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Mandriva: 2014:047: postgresql Print E-mail
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Posted by Benjamin D. Thomas   
Mandrake Multiple vulnerabilities has been discovered and corrected in postgresql: Granting a role without ADMIN OPTION is supposed to prevent the grantee from adding or removing members from the granted role, but [More...]

 Mandriva Linux Security Advisory                         MDVSA-2014:047

 Package : postgresql
 Date    : February 21, 2014
 Affected: Business Server 1.0

 Problem Description:

 Multiple vulnerabilities has been discovered and corrected in
 Granting a role without ADMIN OPTION is supposed to prevent the
 grantee from adding or removing members from the granted role, but
 this restriction was easily bypassed by doing SET ROLE first. The
 security impact is mostly that a role member can revoke the access
 of others, contrary to the wishes of his grantor. Unapproved role
 member additions are a lesser concern, since an uncooperative role
 member could provide most of his rights to others anyway by creating
 views or SECURITY DEFINER functions (CVE-2014-0060).
 The primary role of PL validator functions is to be called implicitly
 during CREATE FUNCTION, but they are also normal SQL functions
 that a user can call explicitly. Calling a validator on a function
 actually written in some other language was not checked for and could
 be exploited for privilege-escalation purposes. The fix involves
 adding a call to a privilege-checking function in each validator
 function. Non-core procedural languages will also need to make this
 change to their own validator functions, if any (CVE-2014-0061).
 If the name lookups come to different conclusions due to concurrent
 activity, we might perform some parts of the DDL on a different
 table than other parts. At least in the case of CREATE INDEX, this
 can be used to cause the permissions checks to be performed against
 a different table than the index creation, allowing for a privilege
 escalation attack (CVE-2014-0062).
 The MAXDATELEN constant was too small for the longest possible value of
 type interval, allowing a buffer overrun in interval_out(). Although
 the datetime input functions were more careful about avoiding buffer
 overrun, the limit was short enough to cause them to reject some valid
 inputs, such as input containing a very long timezone name. The ecpg
 library contained these vulnerabilities along with some of its own
 Several functions, mostly type input functions, calculated an
 allocation size without checking for overflow. If overflow did
 occur, a too-small buffer would be allocated and then written past
 Use strlcpy() and related functions to provide a clear guarantee
 that fixed-size buffers are not overrun. Unlike the preceding items,
 it is unclear whether these cases really represent live issues,
 since in most cases there appear to be previous constraints on the
 size of the input string. Nonetheless it seems prudent to silence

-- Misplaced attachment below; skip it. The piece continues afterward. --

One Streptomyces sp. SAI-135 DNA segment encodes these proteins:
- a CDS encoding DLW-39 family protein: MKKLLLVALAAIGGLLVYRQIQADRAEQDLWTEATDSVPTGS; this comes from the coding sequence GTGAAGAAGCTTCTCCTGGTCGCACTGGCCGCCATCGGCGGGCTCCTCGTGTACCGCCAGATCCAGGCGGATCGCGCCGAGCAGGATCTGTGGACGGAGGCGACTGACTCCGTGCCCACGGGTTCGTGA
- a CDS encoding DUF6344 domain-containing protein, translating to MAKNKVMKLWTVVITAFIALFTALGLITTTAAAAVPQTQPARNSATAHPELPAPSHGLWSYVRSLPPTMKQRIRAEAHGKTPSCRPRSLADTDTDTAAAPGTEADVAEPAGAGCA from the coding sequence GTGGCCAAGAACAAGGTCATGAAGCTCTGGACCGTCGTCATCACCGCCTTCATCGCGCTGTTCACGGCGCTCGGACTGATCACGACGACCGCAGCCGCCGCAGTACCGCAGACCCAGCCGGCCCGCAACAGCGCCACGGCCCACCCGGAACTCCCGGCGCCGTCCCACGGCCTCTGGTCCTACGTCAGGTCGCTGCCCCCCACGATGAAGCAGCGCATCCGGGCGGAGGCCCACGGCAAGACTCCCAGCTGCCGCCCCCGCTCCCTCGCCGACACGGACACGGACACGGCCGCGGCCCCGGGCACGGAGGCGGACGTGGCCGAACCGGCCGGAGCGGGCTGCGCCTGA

all Coverity warnings of this type (CVE-2014-0065).
 There are relatively few scenarios in which crypt() could return NULL,
 but contrib/chkpass would crash if it did. One practical case in which
 this could be an issue is if libc is configured to refuse to execute
 unapproved hashing algorithms (e.g., FIPS mode) (CVE-2014-0066).
 Since the temporary server started by make check uses trust
 authentication, another user on the same machine could connect to it
 as database superuser, and then potentially exploit the privileges of
 the operating-system user who started the tests. A future release will
 probably incorporate changes in the testing procedure to prevent this
 risk, but some public discussion is needed first. So for the moment,
 just warn people against using make check when there are untrusted
 users on the same machine (CVE-2014-0067).
 This advisory provides the latest version of PostgreSQL that is not
 vulnerable to these issues.


 Updated Packages:

 Mandriva Business Server 1/X86_64:
 79694cb7b4dd67569529507531e9f43c  mbs1/x86_64/lib64ecpg9.2_6-9.2.7-1.mbs1.x86_64.rpm
 71413fef641ef26dfd364cc0417ec002  mbs1/x86_64/lib64pq9.2_5-9.2.7-1.mbs1.x86_64.rpm
 3cac01a8f005e1b66c8f5e5f2beb500e  mbs1/x86_64/postgresql9.2-9.2.7-1.mbs1.x86_64.rpm
 6fa82ca3338f6b621a1224107e82c4a2  mbs1/x86_64/postgresql9.2-contrib-9.2.7-1.mbs1.x86_64.rpm
 713b25468183ad23d7db2c95367def9c  mbs1/x86_64/postgresql9.2-devel-9.2.7-1.mbs1.x86_64.rpm
 f88d066354f88a3cc7c65bafb4dba438  mbs1/x86_64/postgresql9.2-docs-9.2.7-1.mbs1.noarch.rpm
 6b98f768d9345669d883b5d24493726e  mbs1/x86_64/postgresql9.2-pl-9.2.7-1.mbs1.x86_64.rpm
 eb75e37124d82a102335fe7cdfdc1ba9  mbs1/x86_64/postgresql9.2-plperl-9.2.7-1.mbs1.x86_64.rpm
 213b461056d052adc26a681a415a3390  mbs1/x86_64/postgresql9.2-plpgsql-9.2.7-1.mbs1.x86_64.rpm
 bfd35ced63664bd21f38d92729e94b0d  mbs1/x86_64/postgresql9.2-plpython-9.2.7-1.mbs1.x86_64.rpm
 18d86e7a4b61656b1b1dc7bdf67c45fc  mbs1/x86_64/postgresql9.2-pltcl-9.2.7-1.mbs1.x86_64.rpm
 ea94bae659957662f9247b13285391e8  mbs1/x86_64/postgresql9.2-server-9.2.7-1.mbs1.x86_64.rpm 
 f512d51c07fa28546fa2dbbbebfe04f9  mbs1/SRPMS/postgresql9.2-9.2.7-1.mbs1.src.rpm

 To upgrade automatically use MandrivaUpdate or urpmi.  The verification
 of md5 checksums and GPG signatures is performed automatically for you.

 All packages are signed by Mandriva for security.  You can obtain the
 GPG public key of the Mandriva Security Team by executing:

  gpg --recv-keys --keyserver 0x22458A98

 You can view other update advisories for Mandriva Linux at:

 If you want to report vulnerabilities, please contact

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